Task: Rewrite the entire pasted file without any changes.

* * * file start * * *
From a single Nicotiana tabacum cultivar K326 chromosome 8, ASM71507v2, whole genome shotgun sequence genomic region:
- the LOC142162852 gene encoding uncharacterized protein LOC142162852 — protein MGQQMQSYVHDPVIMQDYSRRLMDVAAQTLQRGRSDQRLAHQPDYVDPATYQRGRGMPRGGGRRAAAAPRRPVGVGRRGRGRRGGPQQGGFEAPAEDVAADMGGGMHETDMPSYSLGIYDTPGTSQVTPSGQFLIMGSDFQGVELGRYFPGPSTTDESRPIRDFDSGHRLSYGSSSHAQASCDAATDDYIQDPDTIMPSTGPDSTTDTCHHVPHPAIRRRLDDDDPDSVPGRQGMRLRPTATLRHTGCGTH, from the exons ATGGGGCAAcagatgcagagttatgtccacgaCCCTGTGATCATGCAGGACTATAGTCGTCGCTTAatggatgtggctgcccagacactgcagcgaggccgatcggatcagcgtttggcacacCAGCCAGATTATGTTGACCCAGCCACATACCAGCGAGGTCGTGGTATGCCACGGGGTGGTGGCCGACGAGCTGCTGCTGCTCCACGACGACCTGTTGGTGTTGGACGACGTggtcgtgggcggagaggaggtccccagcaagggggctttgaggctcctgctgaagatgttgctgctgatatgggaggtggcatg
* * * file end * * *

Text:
From a single Nicotiana tabacum cultivar K326 chromosome 8, ASM71507v2, whole genome shotgun sequence genomic region:
- the LOC142162852 gene encoding uncharacterized protein LOC142162852 — protein MGQQMQSYVHDPVIMQDYSRRLMDVAAQTLQRGRSDQRLAHQPDYVDPATYQRGRGMPRGGGRRAAAAPRRPVGVGRRGRGRRGGPQQGGFEAPAEDVAADMGGGMHETDMPSYSLGIYDTPGTSQVTPSGQFLIMGSDFQGVELGRYFPGPSTTDESRPIRDFDSGHRLSYGSSSHAQASCDAATDDYIQDPDTIMPSTGPDSTTDTCHHVPHPAIRRRLDDDDPDSVPGRQGMRLRPTATLRHTGCGTH, from the exons ATGGGGCAAcagatgcagagttatgtccacgaCCCTGTGATCATGCAGGACTATAGTCGTCGCTTAatggatgtggctgcccagacactgcagcgaggccgatcggatcagcgtttggcacacCAGCCAGATTATGTTGACCCAGCCACATACCAGCGAGGTCGTGGTATGCCACGGGGTGGTGGCCGACGAGCTGCTGCTGCTCCACGACGACCTGTTGGTGTTGGACGACGTggtcgtgggcggagaggaggtccccagcaagggggctttgaggctcctgctgaagatgttgctgctgatatgggaggtggcatg